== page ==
Topper (1937) -Norman Z. McLeod

Cary Grant headlines the first film I dive into as I hit the chapter on ghosts in DK Canada’s Monsters in the Movies. Played as a bit of a romantic comedy, the film is one I had never heard of, and I always enjoy settling in for a Grant picture.

The suave leading man plays George Kerby, and Constance Bennett plays his wife Marion Kerby. The pair are a delightful and fun couple who take the news that they are dead in stride, and instead decide to have some fun by messing with their still living friends, including their new friend the well-off and rather stuffy, Cosmo Topper (Roland Young).

Grant definitely plays to type in this one, a charming, sly rogue who delights in one word play, banter, and his lovely co-star. And I love that Bennett holds her own right alongside.

And I will say this for them, they handle being dead pretty well. They seem completely nonplussed, and decide to continue with their fun outlook on life, although they do wonder where the trumpets are and whether they have done enough good deeds, or if it’s too late to try to get a few more in.


There’s some questionable rules to their ghosting, they can sometimes appear, Topper can always seem to hear them with ease, and they can interact with everything around them (which requires some fun practical effects).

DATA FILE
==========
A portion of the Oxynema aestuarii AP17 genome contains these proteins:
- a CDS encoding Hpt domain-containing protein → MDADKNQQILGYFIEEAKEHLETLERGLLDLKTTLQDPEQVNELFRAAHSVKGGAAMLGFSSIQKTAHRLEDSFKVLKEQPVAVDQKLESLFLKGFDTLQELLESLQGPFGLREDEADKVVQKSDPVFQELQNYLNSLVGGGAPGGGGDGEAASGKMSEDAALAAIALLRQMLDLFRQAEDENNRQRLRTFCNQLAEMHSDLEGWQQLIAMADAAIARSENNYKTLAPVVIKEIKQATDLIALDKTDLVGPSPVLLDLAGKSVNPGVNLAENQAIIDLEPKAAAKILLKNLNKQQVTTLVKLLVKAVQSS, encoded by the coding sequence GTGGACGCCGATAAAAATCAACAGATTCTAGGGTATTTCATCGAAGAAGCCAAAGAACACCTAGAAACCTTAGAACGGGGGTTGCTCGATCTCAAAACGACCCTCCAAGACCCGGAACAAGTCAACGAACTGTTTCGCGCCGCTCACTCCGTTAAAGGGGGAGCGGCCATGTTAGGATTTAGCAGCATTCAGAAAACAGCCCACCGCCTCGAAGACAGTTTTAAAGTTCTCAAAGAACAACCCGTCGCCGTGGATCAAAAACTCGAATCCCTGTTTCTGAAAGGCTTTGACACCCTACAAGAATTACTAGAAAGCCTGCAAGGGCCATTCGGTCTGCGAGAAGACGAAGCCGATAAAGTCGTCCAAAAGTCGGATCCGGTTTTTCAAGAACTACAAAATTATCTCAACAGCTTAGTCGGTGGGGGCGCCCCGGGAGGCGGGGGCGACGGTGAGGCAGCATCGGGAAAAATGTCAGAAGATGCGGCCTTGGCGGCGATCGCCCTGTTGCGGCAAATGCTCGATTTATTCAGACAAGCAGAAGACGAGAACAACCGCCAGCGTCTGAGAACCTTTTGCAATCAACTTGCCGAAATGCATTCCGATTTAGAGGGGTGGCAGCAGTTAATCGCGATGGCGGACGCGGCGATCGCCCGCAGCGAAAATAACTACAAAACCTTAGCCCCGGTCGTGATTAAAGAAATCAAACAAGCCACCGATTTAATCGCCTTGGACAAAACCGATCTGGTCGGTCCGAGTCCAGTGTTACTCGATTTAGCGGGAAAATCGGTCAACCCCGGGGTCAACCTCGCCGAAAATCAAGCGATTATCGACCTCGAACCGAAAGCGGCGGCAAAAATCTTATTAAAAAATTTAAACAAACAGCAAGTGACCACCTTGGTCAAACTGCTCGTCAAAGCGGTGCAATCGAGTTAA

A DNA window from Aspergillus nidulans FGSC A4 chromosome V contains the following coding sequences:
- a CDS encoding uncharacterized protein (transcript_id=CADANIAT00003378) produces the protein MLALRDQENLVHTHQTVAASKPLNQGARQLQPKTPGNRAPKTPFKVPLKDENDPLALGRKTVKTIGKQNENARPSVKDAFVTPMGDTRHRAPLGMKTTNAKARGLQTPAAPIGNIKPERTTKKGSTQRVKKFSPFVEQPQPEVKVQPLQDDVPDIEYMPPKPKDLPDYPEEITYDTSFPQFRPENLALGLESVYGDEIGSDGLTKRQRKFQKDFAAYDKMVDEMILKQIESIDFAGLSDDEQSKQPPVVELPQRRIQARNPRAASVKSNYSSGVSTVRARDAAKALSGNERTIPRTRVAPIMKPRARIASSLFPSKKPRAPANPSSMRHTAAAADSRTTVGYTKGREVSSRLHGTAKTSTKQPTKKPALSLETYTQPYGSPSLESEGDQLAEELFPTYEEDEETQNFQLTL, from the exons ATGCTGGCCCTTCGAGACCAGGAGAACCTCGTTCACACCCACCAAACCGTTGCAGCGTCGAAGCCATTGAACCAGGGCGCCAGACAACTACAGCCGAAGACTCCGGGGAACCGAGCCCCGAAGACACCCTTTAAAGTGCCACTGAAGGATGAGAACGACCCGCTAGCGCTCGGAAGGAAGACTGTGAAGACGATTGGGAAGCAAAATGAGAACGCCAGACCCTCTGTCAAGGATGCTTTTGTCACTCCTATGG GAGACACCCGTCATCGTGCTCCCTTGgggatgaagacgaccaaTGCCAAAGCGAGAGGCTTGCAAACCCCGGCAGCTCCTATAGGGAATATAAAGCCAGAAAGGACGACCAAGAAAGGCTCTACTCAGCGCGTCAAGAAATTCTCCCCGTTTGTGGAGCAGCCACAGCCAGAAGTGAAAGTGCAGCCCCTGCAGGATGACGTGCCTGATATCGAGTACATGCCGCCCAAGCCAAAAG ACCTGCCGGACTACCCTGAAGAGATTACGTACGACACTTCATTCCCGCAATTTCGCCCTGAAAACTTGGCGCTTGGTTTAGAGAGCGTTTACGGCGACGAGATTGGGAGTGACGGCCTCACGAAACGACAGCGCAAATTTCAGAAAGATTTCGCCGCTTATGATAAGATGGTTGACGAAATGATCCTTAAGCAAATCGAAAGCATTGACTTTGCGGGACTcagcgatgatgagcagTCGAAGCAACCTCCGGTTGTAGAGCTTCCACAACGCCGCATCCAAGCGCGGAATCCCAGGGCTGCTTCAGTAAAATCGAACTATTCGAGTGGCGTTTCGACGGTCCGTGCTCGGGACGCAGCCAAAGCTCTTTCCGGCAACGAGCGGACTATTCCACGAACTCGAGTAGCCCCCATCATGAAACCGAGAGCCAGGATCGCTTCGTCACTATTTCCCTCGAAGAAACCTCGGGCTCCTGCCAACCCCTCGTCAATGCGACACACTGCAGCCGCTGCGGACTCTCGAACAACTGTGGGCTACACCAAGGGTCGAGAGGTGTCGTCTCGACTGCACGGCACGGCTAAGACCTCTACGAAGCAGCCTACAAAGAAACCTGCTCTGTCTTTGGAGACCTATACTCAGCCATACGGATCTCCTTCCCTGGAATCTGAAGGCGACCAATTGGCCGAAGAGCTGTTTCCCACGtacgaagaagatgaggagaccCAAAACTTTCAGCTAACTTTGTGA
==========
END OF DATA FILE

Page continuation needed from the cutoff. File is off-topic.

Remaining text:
The dialogue is a lot of fun as they decide that Topper is to be their good deed, and they plan to help him, and the problems he is having with his wife, Clara (Bllie Burke) and his life in general.

Unfortunately, the more they try to help him, the more problems they seem to cause. But by story’s end, they’ve shown Topper that he should embrace life more often, to delight in the things and people around him, and not be so confined to standards and what people think of him,

It’s a bit of a madcap film, and definitely plays to fun fantasy, even in its depiction of the specters that are George and Marion. It’s an unusual introduction to the ghost chapter of DK Books’ The Movie Book, but it definitely creates a lot of interest in seeing what comes next.

I’m expecting fun, scares, different manner of stories and perhaps a surprise or two. That’s the beauty of this book so far, and the films I’ve discovered, there are definitely all manner of monsters coming out of film and cinema, and not all of them are as scary as we thought.

Still, if this kind of ghost film isn’t your bag, maybe you should pick up a copy of Monsters in the Movies for yourself, and find something spooky and macabre to watch tonight!





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